Wall Snow Angel

This wall stretch is great to try when your neck pain is located at the junction of your neck and shoulders or radiating along the inside edge of your shoulder blade. It’s also a great corrective exercise for when you notice your shoulders rounding forward too far especially after working at a computer. 


To Perform the Wall Snow Angel Exercise:

  • Stand against an open wall with your shoulders and hips touching the wall.
  • However, your feet don’t need to touch the wall; the stretch will intensify the closer your feet are to the wall.
  • Gently perform a chin tuck (see Stretch #1) to encourage the back of your head to touch the wall if possible.
  • Then bend both elbows and spread your hands apart, trying to touch the wall with the backs of your hands.
  • If you achieve this step, slide both arms up the wall, keeping elbows slightly bent.
  • Lift as high as you can without your hands leaving the wall or before your shoulders hike up toward your ears.
  • You may feel a stretch across your chest and/or pressure between your shoulder blades.
  • Hold the top position briefly before sliding your arms back down the wall.
  • Repeat for 8-10 reps.
  • Perform a few times per day as needed.



Backbend Over Chair

If your neck and midback are bothering you after a long day of work try this stretch! As gravity pulls our head and neck forward, our midback drifts forward too. And the longer we sit or stand in these positions, the greater the stiffness and rounding of our midback become.

The midback’s alignment plays a big role in determining how well our neck and head posture will be. This is why sometimes we can stretch our neck but not get any relief. This may happen when our midback’s forward posturing is the ultimate cause of our neck dysfunction. 



  • Find a chair with a low but sturdy back.
  • Scoot your hips forward or back until your midback rests against the edge of the chair’s back.
  • Support the back of your head with both hands, bringing elbows together.
  • Gently arch your midback back and over the chair, not allowing your low back to hyper-extend.
  • You can perform this stretch for 5-10 reps at a region along your midback.
  • Feel free to experiment with arching along the upper third, middle third, or lower third of your midback.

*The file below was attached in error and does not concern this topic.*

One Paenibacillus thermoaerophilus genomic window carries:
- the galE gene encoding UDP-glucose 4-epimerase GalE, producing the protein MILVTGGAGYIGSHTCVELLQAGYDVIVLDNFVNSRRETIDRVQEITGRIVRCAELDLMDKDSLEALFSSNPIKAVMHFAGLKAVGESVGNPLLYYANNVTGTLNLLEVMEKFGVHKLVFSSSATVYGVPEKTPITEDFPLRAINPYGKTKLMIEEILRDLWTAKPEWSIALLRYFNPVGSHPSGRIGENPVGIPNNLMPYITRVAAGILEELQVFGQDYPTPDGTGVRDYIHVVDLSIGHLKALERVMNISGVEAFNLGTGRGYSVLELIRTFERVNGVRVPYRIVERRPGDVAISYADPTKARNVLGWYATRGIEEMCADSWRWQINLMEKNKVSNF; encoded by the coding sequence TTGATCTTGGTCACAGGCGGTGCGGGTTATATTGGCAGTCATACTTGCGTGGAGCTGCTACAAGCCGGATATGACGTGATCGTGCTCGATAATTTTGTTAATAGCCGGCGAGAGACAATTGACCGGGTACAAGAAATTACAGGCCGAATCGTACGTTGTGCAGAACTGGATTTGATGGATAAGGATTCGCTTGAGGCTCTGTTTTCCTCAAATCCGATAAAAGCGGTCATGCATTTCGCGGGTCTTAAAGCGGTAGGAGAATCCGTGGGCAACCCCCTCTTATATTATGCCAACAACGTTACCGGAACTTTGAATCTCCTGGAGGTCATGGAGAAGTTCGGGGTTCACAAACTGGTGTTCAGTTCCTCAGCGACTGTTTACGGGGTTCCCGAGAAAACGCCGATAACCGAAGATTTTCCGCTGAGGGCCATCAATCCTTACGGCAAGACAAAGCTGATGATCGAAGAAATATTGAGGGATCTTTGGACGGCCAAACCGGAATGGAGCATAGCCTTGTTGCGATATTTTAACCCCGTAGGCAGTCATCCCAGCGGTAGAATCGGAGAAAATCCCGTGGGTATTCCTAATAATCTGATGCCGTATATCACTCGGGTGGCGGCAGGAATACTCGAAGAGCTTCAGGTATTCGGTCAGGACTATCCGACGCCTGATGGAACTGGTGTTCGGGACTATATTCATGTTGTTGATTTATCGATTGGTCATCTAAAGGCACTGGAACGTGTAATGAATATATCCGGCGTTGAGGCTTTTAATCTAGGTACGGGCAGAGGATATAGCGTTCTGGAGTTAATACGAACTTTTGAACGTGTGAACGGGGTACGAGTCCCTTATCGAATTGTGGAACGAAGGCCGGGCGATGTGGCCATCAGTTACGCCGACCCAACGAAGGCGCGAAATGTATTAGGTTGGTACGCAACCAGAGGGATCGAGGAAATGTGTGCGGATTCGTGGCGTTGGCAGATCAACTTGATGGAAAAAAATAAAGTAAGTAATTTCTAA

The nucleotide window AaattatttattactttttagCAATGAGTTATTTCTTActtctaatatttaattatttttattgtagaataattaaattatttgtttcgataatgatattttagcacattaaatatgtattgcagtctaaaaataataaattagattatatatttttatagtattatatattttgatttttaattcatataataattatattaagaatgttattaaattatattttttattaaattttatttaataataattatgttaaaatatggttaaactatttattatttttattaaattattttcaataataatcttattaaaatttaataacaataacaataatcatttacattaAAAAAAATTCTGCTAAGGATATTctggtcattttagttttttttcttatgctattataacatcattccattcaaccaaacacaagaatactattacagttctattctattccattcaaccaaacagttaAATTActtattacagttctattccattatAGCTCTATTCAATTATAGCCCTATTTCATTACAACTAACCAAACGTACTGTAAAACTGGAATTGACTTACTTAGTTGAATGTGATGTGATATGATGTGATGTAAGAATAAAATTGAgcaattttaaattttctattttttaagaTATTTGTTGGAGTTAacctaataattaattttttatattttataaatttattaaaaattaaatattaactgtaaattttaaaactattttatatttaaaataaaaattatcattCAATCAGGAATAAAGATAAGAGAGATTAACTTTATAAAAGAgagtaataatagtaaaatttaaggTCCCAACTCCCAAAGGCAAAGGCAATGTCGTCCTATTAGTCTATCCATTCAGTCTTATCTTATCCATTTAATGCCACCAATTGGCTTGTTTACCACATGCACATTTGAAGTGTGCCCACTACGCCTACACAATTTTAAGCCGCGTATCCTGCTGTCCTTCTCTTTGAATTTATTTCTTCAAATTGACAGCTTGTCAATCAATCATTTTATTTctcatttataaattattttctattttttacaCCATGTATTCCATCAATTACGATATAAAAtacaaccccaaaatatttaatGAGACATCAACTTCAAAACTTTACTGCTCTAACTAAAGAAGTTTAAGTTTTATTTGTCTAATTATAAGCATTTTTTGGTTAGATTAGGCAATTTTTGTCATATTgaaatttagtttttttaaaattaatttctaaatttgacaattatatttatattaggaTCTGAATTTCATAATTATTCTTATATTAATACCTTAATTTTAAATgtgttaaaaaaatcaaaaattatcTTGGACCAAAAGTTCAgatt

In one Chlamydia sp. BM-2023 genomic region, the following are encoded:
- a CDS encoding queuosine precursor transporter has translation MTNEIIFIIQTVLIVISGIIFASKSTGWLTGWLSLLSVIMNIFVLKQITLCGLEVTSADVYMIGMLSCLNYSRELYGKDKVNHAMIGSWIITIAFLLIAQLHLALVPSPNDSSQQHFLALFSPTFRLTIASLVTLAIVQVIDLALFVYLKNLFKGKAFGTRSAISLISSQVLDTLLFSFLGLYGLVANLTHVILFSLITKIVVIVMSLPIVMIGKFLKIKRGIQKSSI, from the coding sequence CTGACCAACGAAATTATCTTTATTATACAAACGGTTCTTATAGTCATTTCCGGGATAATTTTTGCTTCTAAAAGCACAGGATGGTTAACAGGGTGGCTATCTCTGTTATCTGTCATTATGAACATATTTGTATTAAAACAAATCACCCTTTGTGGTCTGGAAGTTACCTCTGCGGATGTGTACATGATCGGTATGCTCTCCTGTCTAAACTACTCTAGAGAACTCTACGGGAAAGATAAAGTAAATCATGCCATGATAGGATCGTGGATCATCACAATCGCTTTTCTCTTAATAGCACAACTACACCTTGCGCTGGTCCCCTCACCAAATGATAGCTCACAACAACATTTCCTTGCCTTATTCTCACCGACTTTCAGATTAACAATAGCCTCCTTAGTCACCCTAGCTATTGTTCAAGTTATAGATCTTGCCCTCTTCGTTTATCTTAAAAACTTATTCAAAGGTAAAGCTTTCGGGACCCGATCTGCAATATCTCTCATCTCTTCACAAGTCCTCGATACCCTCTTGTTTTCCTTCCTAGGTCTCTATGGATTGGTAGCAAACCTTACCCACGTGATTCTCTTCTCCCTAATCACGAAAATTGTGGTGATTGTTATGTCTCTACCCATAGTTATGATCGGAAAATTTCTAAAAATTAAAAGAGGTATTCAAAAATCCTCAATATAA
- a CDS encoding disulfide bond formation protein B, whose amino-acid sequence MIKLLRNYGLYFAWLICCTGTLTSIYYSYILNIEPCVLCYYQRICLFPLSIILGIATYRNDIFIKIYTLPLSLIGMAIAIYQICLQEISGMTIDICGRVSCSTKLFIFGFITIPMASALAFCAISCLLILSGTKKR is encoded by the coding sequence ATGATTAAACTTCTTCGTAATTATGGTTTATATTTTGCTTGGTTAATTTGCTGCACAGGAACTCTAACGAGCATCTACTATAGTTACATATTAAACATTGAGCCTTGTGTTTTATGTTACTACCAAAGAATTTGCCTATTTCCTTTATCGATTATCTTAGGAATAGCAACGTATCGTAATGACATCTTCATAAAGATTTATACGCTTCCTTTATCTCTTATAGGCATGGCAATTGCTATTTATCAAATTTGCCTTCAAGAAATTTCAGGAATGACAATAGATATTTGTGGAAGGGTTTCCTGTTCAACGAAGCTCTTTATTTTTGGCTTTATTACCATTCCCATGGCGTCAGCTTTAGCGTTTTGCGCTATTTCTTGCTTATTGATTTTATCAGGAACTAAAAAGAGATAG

Kneeling Thoracic Rotation

This stretch is great for neck pain relief and possibly low back pain relief too. Often, our lives require us to look forward, reach forward, and manipulate small items in front of us. So, our spine stiffens up in the other directions of movement that we neglect such as moving side to side and turning left and right.

This stretch will loosen up your neck, midback and low back by reminding it how to rotate which can reduce generalized stiffness from being in one position for too long. 



  • Kneel next to an open wall space.
  • Place your foot furthest away from the wall in front (you may place a pillow or towel roll under the back knee for comfort).
  • Reach out in front of you with both hands; your inside arm should touch the wall.
  • Then rotate your outside arm away from the wall, allowing your body to turn too.
  • See if you can touch the wall behind you with your outside hand.
  • Be careful not to let your outside knee rotate farther and farther away from the wall as your arm moves.
  • A helpful tip can be to imagine pinching a large yoga ball against the wall with your front knee. 



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Thank you for reading 6 Stretches For Neck Pain Relief

Our physical therapists have advanced training for the neck, including hands-on (manual therapy) training for soft tissue, joint mobilization, and joint manipulation. Our training and one-on-one treatment go beyond pain relief by addressing posture, breathing, ergonomics, strength, and stability for the neck and shoulder girdle. Visit our Neck Pain page for more information.